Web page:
Guest post by Swaroop Raju, co-founder of eduCanon
We launched eduCanon in September of 2013. While eduCanon hasn’t been around for decades, we have been fortunate enough to pass milestones that put us beyond the position most people envision as an accelerator-stage startup. We now support over one million users and have proven a sustainable revenue model, selling to some of the top public, private, and charter schools globally.
That being said, we are still a startup, which means we’re a business that hasn’t yet realized its full ambitions. We have shown that teachers see eduCanon’s potential to enhance the videos in their blended or flipped classrooms, but we want to reach more educators. So even though eduCanon has been around for a while, we chose to do two accelerators with different specialties concurrently: AT&T Aspire Accelerator and Stanford University’s StartX.
AT&T Aspire Program
Every company participating in the AT&T Aspire Accelerator works in education and tackles its own distinct challenges, from K-12 to higher education. All of the companies in the cohort (they chose five out of 384 applicants) were post product-launch and had at least partially proven themselves through traction, revenue, and some level of prior funding. A significant benefit of participation in the Aspire program is the support received from the AT&T network. Companies get access to AT&T-sponsored education conferences, mentors with expertise across different verticals, and dedicated hours from a firm that focuses on user interface and user experience to improve your platform. Beyond this, being backed by the AT&T social impact fund brings a legitimacy to your venture during conversations with schools, teachers, and potential investors.
Thanks largely to the mentorship and resources provided by AT&T we were able to double our user base during our time with the program, from 50,000 to 100,000 registered teachers.
StartX has a unique value proposition over other accelerators: it takes zero equity from its portfolio companies. Because StartX functions as a non-profit and is backed by Stanford University, it is able to provide $100,000 in value to each of its start-ups and a commitment to invest 10 percent of a $500,000-plus investment round.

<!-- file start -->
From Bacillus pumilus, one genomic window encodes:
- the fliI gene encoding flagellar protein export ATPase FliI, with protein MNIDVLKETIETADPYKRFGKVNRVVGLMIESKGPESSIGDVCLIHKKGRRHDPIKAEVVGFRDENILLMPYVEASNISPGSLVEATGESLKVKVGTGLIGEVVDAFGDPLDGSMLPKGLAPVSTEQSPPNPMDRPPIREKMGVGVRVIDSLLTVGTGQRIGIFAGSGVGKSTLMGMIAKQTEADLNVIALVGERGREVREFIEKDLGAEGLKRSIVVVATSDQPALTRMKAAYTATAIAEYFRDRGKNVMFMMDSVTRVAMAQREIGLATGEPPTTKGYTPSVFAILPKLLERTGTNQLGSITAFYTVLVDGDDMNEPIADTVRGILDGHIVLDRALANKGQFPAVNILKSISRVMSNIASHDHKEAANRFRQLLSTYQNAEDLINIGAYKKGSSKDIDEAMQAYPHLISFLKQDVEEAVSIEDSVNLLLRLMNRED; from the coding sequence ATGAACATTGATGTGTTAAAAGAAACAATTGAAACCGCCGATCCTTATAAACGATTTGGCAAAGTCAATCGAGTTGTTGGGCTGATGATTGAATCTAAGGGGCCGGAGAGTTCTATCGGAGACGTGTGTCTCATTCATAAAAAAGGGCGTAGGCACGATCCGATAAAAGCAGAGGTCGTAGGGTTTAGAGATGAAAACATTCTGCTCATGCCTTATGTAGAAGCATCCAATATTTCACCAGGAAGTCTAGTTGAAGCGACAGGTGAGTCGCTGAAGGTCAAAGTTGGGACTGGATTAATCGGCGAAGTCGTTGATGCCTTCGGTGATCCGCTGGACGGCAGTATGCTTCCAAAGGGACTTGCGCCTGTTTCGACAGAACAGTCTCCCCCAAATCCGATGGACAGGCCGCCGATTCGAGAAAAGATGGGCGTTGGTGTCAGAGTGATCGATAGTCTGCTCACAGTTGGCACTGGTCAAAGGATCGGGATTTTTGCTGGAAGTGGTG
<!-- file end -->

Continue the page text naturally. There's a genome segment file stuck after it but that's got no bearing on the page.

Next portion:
The program prides itself on the strong alumni community it has created over the years. The thing that impressed us most about StartX was that it was truly stage agnostic. In our batch there were companies with barely functioning prototypes alongside companies the size of Ggfycat (which gets over 50 million visitors each month). Beyond the diversity of company stages, StartX attracts companies from virtually every sector. During bi-weekly meetings with other companies within our cohort, participants got exposed to ideas and growth strategies largely unused in their own sector.
As I mentioned earlier in this post, I originally envisioned accelerators as only suited for companies in the idea stage, looking for advice on product launch and initial traction. The reality, however, is that there are so many different stages to the start-up journey and therefore so many different stages where you can benefit from the advice and resources of a strong network. For us, the StartX community and the resources afforded to us by AT&T have been tremendously helpful and positioned us to tackle the next stage for eduCanon.
- Ed-Tech Is Important but People Are a Key Ingredient to Startup Success
- Four Reasons Ed-Tech Tools Must Work With Teacher Systems
- When is an Educational App Classroom Worthy?
- The Top 10 Ed-Tech Tools Suggested By Teacher Experts
For more information follow @educanon123 on Twitter.